Thandubuntu Simelane, a striking rock-drill operator, resolutely stated that he was not returning to work: “It’s better to die than to work for that s – – t. People are coming back here tomorrow [Aug. 20]. I am not going to stop striking. … We are going to protest until we get what we want. They have said nothing to us. Police can try and kill us but we won’t move.” (Mail & Guardian, Aug. 19)

In addition to the rock-drill operators, other workers have been impacted by the strike. With violence and deaths escalating, many people have not been able to go to work.

Thapelo Mohutsiwa, a surface miner at Lonmin’s mine, said: “I am scared to go to work tomorrow [Aug. 20]. I wasn’t striking because it’s not my department. I have a family to feed and I need money so I must work.” (Mail & Guardian, Aug. 20) However, he sympathized with the strikers: “If you work in that job [rock drilling], you get f- – – -d up. You must drill the rock for the whole day covered in water. For anything more than five years you will end up being useless.”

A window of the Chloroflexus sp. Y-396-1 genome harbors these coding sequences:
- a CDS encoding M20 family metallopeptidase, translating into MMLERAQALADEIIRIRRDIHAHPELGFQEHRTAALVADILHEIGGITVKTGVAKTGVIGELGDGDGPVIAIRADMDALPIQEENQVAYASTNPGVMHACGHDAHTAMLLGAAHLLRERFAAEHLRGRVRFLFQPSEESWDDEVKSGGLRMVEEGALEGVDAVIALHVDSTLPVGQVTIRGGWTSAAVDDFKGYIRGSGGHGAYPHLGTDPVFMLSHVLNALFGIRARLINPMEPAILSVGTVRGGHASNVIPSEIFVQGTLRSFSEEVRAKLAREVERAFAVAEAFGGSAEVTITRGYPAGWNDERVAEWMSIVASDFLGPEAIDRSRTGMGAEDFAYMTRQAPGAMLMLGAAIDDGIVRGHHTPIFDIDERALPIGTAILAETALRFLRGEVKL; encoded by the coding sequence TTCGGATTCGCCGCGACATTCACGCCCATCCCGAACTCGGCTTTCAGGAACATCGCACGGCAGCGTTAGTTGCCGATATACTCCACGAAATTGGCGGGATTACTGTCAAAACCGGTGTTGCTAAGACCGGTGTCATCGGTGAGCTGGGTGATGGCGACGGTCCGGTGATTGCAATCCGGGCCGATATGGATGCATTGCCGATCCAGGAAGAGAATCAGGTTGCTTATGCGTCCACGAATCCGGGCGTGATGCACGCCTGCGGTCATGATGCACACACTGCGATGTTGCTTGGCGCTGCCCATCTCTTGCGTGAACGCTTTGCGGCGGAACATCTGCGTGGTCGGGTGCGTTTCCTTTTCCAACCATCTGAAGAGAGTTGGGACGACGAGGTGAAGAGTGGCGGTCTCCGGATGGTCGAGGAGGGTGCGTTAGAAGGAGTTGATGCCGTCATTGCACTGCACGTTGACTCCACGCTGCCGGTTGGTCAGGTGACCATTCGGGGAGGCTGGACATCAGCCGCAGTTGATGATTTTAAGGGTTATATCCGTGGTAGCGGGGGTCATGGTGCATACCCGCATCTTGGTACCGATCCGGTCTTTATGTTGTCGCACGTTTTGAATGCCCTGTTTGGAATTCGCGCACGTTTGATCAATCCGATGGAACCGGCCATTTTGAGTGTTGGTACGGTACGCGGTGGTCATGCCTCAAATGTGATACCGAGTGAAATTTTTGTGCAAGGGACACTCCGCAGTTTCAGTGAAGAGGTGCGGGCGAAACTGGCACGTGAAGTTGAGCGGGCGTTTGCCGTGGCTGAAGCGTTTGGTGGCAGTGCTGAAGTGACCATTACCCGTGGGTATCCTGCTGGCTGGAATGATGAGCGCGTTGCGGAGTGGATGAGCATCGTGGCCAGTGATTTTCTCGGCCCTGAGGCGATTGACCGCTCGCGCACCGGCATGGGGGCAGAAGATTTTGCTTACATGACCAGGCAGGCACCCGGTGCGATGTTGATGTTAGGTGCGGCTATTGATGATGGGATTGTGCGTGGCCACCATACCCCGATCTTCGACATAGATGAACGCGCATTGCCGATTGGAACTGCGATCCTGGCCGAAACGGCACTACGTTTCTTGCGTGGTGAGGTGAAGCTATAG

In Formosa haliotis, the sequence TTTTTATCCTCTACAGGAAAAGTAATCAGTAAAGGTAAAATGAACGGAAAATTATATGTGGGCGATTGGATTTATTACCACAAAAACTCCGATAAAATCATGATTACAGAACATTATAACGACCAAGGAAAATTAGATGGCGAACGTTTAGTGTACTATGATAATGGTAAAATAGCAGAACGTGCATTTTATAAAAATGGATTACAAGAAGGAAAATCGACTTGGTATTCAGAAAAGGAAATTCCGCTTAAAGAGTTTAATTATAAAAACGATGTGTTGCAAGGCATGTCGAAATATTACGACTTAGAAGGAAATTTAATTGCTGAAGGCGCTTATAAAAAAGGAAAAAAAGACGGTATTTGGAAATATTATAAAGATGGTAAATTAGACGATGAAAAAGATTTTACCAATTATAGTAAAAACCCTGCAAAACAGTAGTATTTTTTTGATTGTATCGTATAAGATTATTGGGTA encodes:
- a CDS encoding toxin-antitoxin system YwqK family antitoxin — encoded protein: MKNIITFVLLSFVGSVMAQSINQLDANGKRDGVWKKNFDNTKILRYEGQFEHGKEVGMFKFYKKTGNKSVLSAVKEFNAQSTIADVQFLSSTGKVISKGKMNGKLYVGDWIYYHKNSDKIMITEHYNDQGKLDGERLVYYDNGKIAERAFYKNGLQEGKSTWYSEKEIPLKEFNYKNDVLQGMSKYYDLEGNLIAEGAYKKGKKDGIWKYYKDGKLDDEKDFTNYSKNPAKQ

NUM, ANC, Communist Party responses

The violence, including the Aug. 16 massacre at the Marikana mines, has drawn widespread condemnation from sections within the labor movement, the ruling ANC party and the left.